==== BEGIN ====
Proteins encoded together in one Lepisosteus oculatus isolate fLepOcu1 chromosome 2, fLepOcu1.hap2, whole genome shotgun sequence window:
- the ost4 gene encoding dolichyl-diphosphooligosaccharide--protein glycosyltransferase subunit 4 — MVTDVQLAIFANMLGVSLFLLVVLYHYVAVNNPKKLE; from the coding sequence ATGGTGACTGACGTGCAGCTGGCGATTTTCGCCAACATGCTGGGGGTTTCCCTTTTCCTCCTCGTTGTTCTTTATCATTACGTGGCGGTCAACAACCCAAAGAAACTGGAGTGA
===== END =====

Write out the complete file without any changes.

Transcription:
Proteins encoded together in one Lepisosteus oculatus isolate fLepOcu1 chromosome 2, fLepOcu1.hap2, whole genome shotgun sequence window:
- the ost4 gene encoding dolichyl-diphosphooligosaccharide--protein glycosyltransferase subunit 4 — MVTDVQLAIFANMLGVSLFLLVVLYHYVAVNNPKKLE; from the coding sequence ATGGTGACTGACGTGCAGCTGGCGATTTTCGCCAACATGCTGGGGGTTTCCCTTTTCCTCCTCGTTGTTCTTTATCATTACGTGGCGGTCAACAACCCAAAGAAACTGGAGTGA